Salmon may be nature’s perfect food. This colorful fish is high in heart-healthy and anti-inflammatory omega 3 fatty acids. Salmon is even show to improve mood and lower instances of depression. Its bright hues add a colorful touch to any meal. But what about GMO salmon?

In recent years, the food industry has come up with a plan to make a good thing even better. AquaBounty Technologies has developed a process of introducing a growth hormone gene that allows the fish to reach maturity much more quickly. This may seem like a win-win situation, yet there are concerns about the safety and environmental friendliness of genetically-modified foods.

salmon jumping in a river

What Are Genetically Modified (GMO) Foods?

These foods undergo a change in their DNA as a result of the insertion of genes from other organisms. A gene for the preferred characteristic (in this case, rapid maturation) introduced into the recipient’s cells results in the change becoming part of the food’s DNA. Future generations of the organism retain this modification. To enhance the desired trait in salmon, the above-mentioned promoter allows the fish to continue to grow in climate conditions in which their unaltered counterparts do not.

What Foods Are GMOs?

Such modifications are not a new or small phenomenon. For instance, the greater part of canola, soy, sugar beet, and corn grown in North America are GMOs. Crops receive this treatment to increase their resistance to insect pests and weed infestation. Salmon are the first animals to undergo genetic modification.

In an industry-changing move, AquaBounty Technologies on November 19, 2015, obtained FDA approval for the sale of AquAdvantage GMO salmon in the US. Although the agency, on their web site, states that their authorization followed intensive evaluation of corporate and expert data regarding the safety and benefits of the salmon, many consumers are unconvinced. In fact, GMO foods are banned in Europe, Africa, and Asia—even in locations where such products could provide reasonally-priced, ready-available, nutritious fare in nations with poor populations.

Dangers of GMO Salmon

Although the FDA assures that genetically modified salmon is safe for consumers, the environment, and wild populations, they do not reassure many individuals. Here are some of the typical issues:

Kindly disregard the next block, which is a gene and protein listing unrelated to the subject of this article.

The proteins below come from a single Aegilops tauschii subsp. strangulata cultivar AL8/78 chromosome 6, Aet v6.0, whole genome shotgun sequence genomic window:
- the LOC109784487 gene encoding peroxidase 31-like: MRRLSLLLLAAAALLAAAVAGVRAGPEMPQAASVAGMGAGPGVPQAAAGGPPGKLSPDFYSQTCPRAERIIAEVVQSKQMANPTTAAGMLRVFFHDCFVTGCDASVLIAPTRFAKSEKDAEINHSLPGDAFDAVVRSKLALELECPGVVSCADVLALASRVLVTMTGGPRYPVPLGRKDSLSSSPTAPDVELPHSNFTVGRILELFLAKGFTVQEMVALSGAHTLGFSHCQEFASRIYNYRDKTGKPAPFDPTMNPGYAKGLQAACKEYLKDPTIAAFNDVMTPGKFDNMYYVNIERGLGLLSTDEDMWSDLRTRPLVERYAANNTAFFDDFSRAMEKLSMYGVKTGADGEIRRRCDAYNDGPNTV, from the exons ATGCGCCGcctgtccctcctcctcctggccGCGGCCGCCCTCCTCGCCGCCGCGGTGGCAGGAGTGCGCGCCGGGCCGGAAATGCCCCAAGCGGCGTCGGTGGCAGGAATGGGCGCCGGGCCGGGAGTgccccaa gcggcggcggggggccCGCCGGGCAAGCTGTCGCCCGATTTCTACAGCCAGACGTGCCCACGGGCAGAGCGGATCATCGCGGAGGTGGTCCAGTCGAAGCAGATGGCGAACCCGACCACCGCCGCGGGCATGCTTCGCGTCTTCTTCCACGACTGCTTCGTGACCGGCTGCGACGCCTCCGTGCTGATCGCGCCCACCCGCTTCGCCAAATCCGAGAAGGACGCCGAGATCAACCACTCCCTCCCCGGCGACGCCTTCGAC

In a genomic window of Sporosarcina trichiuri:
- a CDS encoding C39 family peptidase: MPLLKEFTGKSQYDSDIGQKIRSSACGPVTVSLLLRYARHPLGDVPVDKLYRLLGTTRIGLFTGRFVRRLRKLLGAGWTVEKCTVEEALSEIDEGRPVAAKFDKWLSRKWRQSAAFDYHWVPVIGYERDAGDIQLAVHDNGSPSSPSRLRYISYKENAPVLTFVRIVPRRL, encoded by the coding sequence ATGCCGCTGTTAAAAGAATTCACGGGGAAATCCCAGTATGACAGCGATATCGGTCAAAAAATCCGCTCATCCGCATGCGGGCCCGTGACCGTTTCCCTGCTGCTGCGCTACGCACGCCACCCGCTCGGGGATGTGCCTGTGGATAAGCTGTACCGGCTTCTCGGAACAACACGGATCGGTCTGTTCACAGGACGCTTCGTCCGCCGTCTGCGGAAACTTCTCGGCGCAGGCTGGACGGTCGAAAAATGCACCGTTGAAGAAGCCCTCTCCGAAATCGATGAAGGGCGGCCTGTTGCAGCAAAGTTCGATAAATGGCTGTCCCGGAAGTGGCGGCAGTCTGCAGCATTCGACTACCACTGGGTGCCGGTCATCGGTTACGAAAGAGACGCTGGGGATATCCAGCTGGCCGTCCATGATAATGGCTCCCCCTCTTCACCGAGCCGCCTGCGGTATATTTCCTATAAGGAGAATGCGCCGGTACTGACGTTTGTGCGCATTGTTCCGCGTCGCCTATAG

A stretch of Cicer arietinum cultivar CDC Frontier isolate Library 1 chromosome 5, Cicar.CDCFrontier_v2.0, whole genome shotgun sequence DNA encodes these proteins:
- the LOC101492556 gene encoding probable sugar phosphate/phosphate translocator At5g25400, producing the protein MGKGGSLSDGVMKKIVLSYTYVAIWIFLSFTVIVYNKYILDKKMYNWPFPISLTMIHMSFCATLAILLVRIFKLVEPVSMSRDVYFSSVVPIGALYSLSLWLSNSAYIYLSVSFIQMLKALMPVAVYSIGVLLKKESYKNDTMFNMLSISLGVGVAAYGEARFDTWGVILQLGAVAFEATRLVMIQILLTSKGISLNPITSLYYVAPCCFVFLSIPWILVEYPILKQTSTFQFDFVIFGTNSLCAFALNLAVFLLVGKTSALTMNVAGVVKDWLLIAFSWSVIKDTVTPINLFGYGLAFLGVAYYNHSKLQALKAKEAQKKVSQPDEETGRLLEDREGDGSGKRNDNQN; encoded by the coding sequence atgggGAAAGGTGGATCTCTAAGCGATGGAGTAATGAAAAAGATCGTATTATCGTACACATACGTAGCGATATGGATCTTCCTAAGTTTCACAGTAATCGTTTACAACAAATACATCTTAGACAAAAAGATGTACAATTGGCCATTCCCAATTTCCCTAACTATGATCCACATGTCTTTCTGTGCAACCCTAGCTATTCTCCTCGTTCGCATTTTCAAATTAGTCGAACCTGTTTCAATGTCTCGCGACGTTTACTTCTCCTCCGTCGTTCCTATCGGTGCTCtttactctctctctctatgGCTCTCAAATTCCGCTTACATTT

• GMO salmon contain 35% more of the growth hormone IGF-1 than unmodified fish. This chemical is linked to a greater risk of premenopausal breast, prostate, and colon cancer. An increase in disease rates is serious enough in itself; a significant spike in health care costs will only compound the problem.
  • AquaBounty has a monopoly on GMO salmon. The company can set its own prices without concern for competition. Even when AquaBounty’s monopoly ends, other problems can develop. New providers of GM salmon, wishing to lower costs, may not follow the safety guidelines now in place.
  • GMO salmon can escape. If they do, their increased growth rate and lower resistance to disease can adversely affect wild populations, starving out their smaller cousins and spreading pathogens. This problem will become more widespread when the above-mentioned start-up producers take control of the market.
  • Labeling GMO salmon is not law. The only way consumers know what type of product they are buying is if sellers inform them. Even vendors who know whether the salmon is genetically modified or not are understandably reluctant to tell their customers. What is more, a product that appears safe and beneficial at first (think DDT, MSG, and BPA) will very possibly turn out to be detrimental to our health and that of the environment. Requiring labels on GM salmon can only benefit consumers.

Are There Benefits for GMO Salmon?

  • Genetic modification can make salmon more affordable. As a result, the fish grows significantly more quickly and there is a greater supply on the market. In effect, those who find the cost of salmon prohibitive will be able to add this beneficial food typeto their diet.
  • The well-known perks of salmon are present here. GMO salmon is as good a source of omega 3 fatty acids and protein, and as low in calories, as the traditional variety.
  • Facilities are set away from natural populations. Thus, eggs and hatched fish are kept in secure locations. Even if fish escape, the probability of survival is low. And, since GMO salmon are all female (and shipped eggs for growing purposes are required to be 95% sterile), there is little chance of an adverse effect on wild populations.

salmon in a pile

Genetically modified salmon is probably here to stay. Even those who agree with the old margarine commercial’s last line (“It’s not nice to fool Mother Nature!”) will have to come to terms with the altered fish’s presence in supermarkets and fish vendors’ establishments. Individuals who are understandably concerned about what the future holds will want to stay informed and make their voices heard. With cooperation between nations, the federal government, food production companies, experts, and the general public, a safe and environmentally friendly food supply will always be readily available.